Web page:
I hope winter is treating you all well and that a new rotation of junior docs has brought some renewed enthusiasm for EM and teaching within your departments!
This journal club article is a little old (2014) but was inspired by one of our awesome HST trainees (Nikki) and her QIP project for the FRCEM. The SNAP protocol for N-acetylcysteine (NAC) in paracetamol overdose patients.
So what do you currently do for paracetamol OD? Most places I’ve worked in the UK follow the Toxbase guidance and the RCEM guidance based on the toxbase info can be found here – its worth a refresher . Essentially you give a weight based series of 3 bags of NAC diluted in differing volumes of 5% Dextrose, over 1, 4 and 16 hours. The first bag (150mg/kg) has been subject to a change in 2013 with the rate of delivery decreased from 15 minutes to an hour. This was done due to concerns about side effect frequency.
So what’s SNAP? Its a modified and shorter regime that delivers the same total quantity of NAC but over a 12 hours period. The first bag being 100mg/kg over 2 hours, followed by 200mg/kg over 10 hours. I think most of us working in ED have seen patients ‘react’ to the first bag even at the 1hour rate, with vomiting and or histamine mediated symptoms being the most common. This paper quotes side effect rates of up to 60%!
Title of Paper: Reduction of side effects from intravenous acetylcysteine treatment for paracetamol poisoning: a randomised controlled trial.
Clinical question: Does a simplified regime of acetylcysteine, with a first bag given over 2 hours at 100mg/kg, reduce side effects of vomiting?
Population: Adult patients with paracetamol overdose requiring N-acetylcysteine.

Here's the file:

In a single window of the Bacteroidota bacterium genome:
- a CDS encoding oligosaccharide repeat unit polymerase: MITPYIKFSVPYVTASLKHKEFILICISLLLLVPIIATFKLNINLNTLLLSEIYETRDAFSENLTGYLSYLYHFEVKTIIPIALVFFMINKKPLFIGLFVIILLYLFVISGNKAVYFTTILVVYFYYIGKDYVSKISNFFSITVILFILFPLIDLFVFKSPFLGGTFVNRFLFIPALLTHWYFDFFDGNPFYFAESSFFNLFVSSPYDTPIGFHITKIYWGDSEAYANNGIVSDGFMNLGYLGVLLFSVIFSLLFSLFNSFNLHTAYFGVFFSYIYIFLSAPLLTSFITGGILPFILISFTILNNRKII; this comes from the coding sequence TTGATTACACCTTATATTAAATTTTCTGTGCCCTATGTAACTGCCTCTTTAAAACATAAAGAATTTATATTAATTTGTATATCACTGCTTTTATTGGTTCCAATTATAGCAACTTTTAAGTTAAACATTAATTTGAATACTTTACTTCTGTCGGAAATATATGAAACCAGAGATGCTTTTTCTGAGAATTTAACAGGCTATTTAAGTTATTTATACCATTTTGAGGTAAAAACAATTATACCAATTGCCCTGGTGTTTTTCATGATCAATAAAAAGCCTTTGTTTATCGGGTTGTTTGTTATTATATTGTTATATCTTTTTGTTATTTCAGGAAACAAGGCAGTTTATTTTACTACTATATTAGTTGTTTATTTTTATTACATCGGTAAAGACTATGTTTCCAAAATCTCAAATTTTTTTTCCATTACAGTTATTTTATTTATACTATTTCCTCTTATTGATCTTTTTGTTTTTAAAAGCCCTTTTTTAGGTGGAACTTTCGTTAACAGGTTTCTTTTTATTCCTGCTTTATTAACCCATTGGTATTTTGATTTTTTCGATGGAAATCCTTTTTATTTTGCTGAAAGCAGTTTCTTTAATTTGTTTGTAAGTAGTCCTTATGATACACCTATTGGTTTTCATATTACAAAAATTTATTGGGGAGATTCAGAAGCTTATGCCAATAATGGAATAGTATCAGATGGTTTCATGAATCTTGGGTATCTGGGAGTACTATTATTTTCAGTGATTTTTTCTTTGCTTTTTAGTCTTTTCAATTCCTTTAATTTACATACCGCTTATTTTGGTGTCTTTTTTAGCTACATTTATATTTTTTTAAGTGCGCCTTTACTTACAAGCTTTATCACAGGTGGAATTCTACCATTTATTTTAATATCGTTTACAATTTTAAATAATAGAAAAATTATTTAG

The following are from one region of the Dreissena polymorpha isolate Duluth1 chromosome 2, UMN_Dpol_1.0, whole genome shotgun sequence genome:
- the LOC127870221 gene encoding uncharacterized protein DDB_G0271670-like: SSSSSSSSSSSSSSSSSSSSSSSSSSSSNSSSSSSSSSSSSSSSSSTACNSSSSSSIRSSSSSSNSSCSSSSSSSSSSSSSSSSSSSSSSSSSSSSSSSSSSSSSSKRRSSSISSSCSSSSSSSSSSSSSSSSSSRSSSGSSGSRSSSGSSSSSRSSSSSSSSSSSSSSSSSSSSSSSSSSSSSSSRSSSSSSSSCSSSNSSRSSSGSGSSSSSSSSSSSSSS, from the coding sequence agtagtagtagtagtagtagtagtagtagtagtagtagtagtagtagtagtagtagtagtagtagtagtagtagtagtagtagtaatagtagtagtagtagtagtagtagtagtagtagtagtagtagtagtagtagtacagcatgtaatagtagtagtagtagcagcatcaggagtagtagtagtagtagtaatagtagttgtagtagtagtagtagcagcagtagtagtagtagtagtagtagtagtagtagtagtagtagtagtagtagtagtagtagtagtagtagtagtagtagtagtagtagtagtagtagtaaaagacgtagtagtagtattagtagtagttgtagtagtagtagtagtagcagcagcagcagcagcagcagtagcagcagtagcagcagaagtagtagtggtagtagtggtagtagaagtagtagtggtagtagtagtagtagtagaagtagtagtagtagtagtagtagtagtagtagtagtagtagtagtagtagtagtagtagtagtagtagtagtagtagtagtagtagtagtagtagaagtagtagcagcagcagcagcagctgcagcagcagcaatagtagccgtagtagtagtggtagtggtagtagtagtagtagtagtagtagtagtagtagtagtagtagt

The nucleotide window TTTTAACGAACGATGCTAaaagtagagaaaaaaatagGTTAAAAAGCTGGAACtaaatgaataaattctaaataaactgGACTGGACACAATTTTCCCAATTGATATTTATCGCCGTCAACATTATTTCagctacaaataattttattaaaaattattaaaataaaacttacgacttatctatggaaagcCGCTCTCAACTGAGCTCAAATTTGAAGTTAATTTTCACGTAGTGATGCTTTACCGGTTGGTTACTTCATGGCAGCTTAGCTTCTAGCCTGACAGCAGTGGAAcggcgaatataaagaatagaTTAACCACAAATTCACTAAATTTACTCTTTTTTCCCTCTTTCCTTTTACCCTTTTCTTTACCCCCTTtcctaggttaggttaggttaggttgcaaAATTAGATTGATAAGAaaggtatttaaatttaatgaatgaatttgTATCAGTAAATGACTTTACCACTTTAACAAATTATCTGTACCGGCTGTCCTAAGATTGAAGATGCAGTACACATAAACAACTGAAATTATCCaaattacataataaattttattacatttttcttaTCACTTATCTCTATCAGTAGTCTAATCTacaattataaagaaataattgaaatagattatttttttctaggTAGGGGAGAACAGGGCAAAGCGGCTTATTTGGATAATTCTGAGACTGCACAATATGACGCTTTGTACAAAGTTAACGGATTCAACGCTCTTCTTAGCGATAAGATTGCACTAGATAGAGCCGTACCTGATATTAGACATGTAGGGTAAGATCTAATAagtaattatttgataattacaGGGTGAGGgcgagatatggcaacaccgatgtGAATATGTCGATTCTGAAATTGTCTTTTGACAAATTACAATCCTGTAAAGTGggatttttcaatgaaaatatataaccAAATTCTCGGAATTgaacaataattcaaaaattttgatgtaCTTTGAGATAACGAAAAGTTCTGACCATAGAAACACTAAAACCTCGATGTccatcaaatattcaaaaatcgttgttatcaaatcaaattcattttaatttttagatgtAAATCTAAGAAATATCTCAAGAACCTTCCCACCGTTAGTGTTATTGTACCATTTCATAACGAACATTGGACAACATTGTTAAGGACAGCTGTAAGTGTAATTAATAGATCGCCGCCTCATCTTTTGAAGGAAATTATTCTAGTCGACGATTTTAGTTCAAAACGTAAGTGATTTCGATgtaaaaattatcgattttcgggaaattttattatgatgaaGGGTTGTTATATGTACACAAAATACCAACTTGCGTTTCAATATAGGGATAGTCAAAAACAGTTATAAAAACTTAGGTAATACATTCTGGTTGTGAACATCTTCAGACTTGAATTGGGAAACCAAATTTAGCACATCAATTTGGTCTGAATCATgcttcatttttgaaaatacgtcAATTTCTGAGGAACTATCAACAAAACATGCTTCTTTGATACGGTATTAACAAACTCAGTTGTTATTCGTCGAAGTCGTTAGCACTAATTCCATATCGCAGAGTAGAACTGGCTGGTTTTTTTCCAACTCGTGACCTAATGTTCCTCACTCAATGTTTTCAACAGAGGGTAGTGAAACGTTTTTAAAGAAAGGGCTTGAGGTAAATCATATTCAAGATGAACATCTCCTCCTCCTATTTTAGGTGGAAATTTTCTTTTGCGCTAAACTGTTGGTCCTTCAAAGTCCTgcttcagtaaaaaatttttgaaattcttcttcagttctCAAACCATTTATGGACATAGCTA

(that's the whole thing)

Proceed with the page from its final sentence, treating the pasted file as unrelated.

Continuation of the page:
Intervention: Modified acetylcysteine regime with or without ondansetron pre-medication.
Comparitor: Standard regime with or without ondansetron.
Outcome: Vomiting, retching or need for rescue anti-emetic.
So whats all this ondansetron all about? This is one of the interesting things with this paper. They’ve run a factorial trial to look at two interventions at the same time and their effect on the primary outcome measure of choice. I’ll be honest, this was a new one on me, although we were reassured by one of in-house Profs (thanks Steve Goodacre!) reassuring us that it is a legitimate and good way to undertake this sort of trial. You can measure the effect of treatments that would otherwise need two separate RCTs with a smaller sample size. The only concerns would be if there was a possible interaction or compound effect between the treatments being tested. Patients can be randomised to both groups and in a 2×2 design as here you get an even split across the treatment arms (in this case there are 4).
Randomisation was undertaken using offsite computer based schedule which is the gold standard for the process so we were pleased to see this, and an intention to treat analysis was performed. Blinding of the ondansetron vs placebo was undertaken but the decision was taken that the dosing and allocation of the NAC regimes wa to be unblinded due to the complexity of setting the infusions and potential ethical concerns. We wondered about this – given that this was a side effects study, not a non inferiority study, what ere those ethical concerns? We also wonder if they could have made some weight based bag regimes so they were blinded. If the clinicians and then the investigators were unblinded to the NAC grouping would it affect the way they asked questions about retching, or the need for rescue meds?